BC-Based Freshslice Pizza Plans Aggressive Cross-Canada Expansion

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The unique Freshslice Pizza concept, with its base in British Columbia, is aggressively expanding its brand as it looks to grow across the country and the United States.

The company currently has 74 locations in British Columbia and one in Calgary with another Calgary location opening soon. The company has plans to open 120 locations across Alberta over the next 10 years and 200 in Ontario during that same period.

“As we grow across the country and expand into the United States, the choice of Alberta first, and specifically Calgary, strategically made the most sense. The economic climate, coupled with the marketing environment, is ideal for our brand. We know customers will love our multi-grain dough and low-fat mozzarella cheese. We offer a healthy product presented at a price that will offer Albertans an unparalleled value versus any competitor,” said Ray Russell, Founder and CEO of Freshslice Pizza.

The company opened its first location in 1999 on Davies Street in Vancouver. Anyone interested in becoming part of the Freshslice growth plans can contact albertafranchising@freshslice.com.

“We primarily operate in the quick service restaurant space. We feature pizzas but our business model is a little bit different than every other pizza chain in that we focus on quick service pizza by the slice,” said Tom Horler, Vice-President of Marketing and Legal Affairs. “So you come into a Freshslice location and there is a variety of different pizzas that are on display in a temperature controlled and humidified controlled display case.


“Depending on the time of day there could be six to eight pizzas on display which you can choose one, two or as many slices as you like. You can mix and match your own pizza and complement that with a beverage or dessert.”

Horler said about 70 percent of customers come into the restaurant and choose a slice or order a whole pizza which is cooked fresh for them. Delivery and pickup is about 30 percent.

“Our business model is quite different than the typical pizza restaurant where they focus primarily on delivery. We do both.”

Horler said the typical restaurant size is about 780 square feet with about four to 10 chairs for people.

“We’ve really fine-tuned our model and we’re ready to take off right across the country,” he said. “We’re focusing primarily with our first partner in Alberta and then from a corporate perspective we’re starting to expand in Ontario. We also plan on opening up Manitoba and Saskatchewan hopefully before the end of the year and then we’re going to head down south where we have plans to open up in Washington and in Oregon next year.”


Four new locations will be added by the end of this year. The company expects to expand by 25 stores in 2020-21.

“I would say by 2022 we would add a total amount of new stores by 30,” he said.

Jamie Cooper, Vice-President, Ontario, said the company will expand to the Ontario market with its first store in September in Toronto. Cooper said the Ontario locations will be about 1,000 square feet with seating to accommodate 16 people.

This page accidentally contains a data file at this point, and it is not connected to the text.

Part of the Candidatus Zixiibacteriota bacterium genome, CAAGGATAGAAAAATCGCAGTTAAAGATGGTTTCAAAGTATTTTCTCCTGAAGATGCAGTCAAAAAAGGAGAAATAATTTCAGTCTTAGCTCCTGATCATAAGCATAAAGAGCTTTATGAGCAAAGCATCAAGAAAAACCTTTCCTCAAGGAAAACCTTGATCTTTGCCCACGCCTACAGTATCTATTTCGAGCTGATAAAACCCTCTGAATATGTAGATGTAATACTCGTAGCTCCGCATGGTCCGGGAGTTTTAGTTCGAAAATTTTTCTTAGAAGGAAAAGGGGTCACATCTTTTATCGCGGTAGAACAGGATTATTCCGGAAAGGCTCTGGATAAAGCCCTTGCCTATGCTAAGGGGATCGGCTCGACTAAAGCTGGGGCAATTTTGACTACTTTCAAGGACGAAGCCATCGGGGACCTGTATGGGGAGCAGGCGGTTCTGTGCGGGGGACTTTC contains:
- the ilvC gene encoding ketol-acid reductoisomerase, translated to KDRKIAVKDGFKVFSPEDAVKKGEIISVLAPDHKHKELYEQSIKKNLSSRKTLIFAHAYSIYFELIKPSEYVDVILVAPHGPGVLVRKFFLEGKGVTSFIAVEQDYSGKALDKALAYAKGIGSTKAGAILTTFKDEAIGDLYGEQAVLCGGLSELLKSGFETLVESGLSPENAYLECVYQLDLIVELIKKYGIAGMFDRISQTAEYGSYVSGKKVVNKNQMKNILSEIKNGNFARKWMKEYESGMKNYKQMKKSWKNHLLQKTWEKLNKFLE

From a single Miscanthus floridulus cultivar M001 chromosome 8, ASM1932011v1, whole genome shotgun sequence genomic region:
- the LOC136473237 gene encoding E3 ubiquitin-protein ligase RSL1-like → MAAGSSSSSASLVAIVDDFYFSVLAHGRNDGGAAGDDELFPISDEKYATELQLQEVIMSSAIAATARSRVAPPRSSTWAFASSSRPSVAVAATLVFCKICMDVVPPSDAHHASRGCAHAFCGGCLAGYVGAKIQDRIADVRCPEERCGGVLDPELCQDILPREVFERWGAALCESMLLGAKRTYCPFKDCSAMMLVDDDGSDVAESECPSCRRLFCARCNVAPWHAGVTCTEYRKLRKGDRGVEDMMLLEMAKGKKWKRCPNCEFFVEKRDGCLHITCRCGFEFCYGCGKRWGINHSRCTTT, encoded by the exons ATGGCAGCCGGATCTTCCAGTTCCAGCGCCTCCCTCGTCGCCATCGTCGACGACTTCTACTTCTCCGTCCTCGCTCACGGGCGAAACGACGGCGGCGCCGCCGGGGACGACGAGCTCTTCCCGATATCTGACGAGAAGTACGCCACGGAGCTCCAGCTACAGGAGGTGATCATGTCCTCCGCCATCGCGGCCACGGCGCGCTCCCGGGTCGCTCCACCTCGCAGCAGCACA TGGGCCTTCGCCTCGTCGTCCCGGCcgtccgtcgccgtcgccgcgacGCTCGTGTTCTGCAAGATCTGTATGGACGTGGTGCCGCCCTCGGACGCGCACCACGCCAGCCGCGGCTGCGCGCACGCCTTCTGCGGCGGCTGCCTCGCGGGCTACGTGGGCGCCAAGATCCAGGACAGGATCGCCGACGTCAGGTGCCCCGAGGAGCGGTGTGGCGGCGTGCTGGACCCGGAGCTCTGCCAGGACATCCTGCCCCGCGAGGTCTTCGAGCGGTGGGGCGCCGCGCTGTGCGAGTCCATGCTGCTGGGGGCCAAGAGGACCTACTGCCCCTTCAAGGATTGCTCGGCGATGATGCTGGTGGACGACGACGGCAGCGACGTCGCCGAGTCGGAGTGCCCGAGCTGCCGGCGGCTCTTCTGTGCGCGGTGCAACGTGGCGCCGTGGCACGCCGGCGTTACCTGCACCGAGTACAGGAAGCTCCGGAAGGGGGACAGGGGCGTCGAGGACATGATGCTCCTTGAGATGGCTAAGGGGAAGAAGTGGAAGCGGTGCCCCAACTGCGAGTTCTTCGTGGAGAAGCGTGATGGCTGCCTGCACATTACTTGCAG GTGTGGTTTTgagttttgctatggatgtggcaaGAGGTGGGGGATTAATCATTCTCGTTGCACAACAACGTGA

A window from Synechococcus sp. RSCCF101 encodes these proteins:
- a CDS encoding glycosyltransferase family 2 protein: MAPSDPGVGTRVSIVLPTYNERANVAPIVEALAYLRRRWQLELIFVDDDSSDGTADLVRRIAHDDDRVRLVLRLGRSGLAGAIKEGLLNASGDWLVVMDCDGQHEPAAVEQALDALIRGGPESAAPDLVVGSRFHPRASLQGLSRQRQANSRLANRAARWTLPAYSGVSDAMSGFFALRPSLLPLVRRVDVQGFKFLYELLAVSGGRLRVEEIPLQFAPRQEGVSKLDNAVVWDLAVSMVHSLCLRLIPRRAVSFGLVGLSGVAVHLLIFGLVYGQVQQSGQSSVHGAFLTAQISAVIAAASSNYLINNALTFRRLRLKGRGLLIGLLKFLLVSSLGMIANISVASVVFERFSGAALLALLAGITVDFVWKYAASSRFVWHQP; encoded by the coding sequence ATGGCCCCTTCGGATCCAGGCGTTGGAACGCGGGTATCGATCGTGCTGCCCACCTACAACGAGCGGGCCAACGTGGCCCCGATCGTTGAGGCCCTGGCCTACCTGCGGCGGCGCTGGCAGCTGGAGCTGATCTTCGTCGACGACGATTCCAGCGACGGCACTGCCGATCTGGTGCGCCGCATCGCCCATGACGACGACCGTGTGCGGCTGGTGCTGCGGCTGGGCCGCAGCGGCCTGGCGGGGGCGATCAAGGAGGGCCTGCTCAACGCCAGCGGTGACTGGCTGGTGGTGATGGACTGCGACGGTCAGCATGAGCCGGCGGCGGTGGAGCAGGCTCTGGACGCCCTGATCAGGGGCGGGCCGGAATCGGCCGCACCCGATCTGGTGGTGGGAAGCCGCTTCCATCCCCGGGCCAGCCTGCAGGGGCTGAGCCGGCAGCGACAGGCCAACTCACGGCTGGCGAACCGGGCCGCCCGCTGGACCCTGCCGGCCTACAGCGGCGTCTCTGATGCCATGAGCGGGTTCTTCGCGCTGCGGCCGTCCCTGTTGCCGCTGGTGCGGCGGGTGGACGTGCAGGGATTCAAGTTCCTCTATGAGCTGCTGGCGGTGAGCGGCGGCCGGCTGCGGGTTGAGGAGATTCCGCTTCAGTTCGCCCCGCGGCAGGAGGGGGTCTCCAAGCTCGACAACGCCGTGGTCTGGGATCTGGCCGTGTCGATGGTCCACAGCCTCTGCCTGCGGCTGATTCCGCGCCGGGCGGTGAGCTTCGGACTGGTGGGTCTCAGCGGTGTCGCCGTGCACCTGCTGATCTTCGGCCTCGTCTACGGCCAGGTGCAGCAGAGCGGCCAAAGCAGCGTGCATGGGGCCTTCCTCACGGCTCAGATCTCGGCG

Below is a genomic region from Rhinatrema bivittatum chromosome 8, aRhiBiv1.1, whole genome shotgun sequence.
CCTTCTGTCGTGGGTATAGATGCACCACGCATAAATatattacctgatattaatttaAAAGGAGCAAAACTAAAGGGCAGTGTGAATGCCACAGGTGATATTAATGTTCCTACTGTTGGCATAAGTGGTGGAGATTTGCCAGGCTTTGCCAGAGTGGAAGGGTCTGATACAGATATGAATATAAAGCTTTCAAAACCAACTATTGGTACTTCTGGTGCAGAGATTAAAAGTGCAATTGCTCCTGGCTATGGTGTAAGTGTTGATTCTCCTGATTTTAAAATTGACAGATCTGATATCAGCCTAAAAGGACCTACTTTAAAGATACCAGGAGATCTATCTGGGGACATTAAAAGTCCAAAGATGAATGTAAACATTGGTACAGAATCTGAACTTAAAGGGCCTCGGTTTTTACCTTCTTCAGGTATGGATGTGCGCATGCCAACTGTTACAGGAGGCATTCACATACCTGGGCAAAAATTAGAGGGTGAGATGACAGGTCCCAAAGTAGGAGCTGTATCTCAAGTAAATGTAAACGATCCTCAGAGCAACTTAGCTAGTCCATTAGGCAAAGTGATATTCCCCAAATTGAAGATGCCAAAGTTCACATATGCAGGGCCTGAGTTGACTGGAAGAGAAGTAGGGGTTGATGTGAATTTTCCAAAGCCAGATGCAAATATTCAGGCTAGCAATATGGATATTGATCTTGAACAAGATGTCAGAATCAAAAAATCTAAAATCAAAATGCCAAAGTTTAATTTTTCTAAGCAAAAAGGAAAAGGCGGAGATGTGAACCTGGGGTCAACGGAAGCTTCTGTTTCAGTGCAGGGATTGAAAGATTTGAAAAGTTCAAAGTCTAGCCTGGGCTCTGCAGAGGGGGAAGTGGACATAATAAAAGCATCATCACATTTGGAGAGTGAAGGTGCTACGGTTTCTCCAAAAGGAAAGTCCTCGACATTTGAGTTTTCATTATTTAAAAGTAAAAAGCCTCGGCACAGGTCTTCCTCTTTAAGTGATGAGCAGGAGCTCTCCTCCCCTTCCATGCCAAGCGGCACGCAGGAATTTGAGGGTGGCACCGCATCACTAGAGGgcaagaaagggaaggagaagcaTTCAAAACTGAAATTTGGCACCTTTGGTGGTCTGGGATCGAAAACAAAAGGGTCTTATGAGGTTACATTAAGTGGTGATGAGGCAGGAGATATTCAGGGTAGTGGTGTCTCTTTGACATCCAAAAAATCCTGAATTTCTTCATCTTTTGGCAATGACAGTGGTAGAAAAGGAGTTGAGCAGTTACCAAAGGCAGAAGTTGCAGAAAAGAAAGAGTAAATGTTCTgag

He said the plan is to expand to 200 locations within 10 years in Ontario.

“We’ve got a value proposition that kicks the s..t out of our competition . . . Because we have a royalty structure, we don’t make any markup on any product outside of the dough that we sell. It allows us to put much more product onto the pizza at similar food costs to our competition. It’s a pretty disruptive model. It’s very value orientated to the market and we should thrive in both good and recessionary times,” said Cooper.

Horler said one of the aspects that allows the company to grow at a better clip than most is the fact it doesn’t charge royalties and it doesn’t charge advertising fees.

“So our retained earnings per retail dollar amount are significantly higher than our competition as a result. It provides more franchisees with a lower cost model all the way around. It drives better value than our competition can do at the consumer level. Significantly,” added Horler.


In the Calgary area, the first location opened earlier this year in the CrossIron Mills shopping centre in Rocky View County which is just north of the city limits. The second location will open this month in the East Village neighbourhood which is just behind Calgary’s City Hall in the downtown core. It will be part of the main retail level of the new 5th & 3rd mixed-used development.

“We are looking at a really aggressive approach over the next 10 years of about 120 locations,” said Lorna Edwards, Director of Development for Alberta. “This location that we’re opening up in the East Village will be part of that and it follows closely on our opening earlier this year at the CrossIron Mills mall.

“We chose a real premier location to launch the brand here in Alberta to really kind of showcase the strengths of the features. The East Village location is going to be followed by one additional one in Calgary that we’ll be announcing in the next couple of weeks. And we’ve just finalized on a location up in Edmonton.”

Article Author

Mario Toneguzzi
Mario Toneguzzi
Mario Toneguzzi, based in Calgary, has more than 40 years experience as a daily newspaper writer, columnist, and editor. He worked for 35 years at the Calgary Herald covering sports, crime, politics, health, faith, city and breaking news, and business. He is the Senior News Editor with Retail Insider in addition to working as a freelance writer and consultant in communications and media relations/training. Mario was named as a RETHINK Retail Top Retail Expert in 2024.

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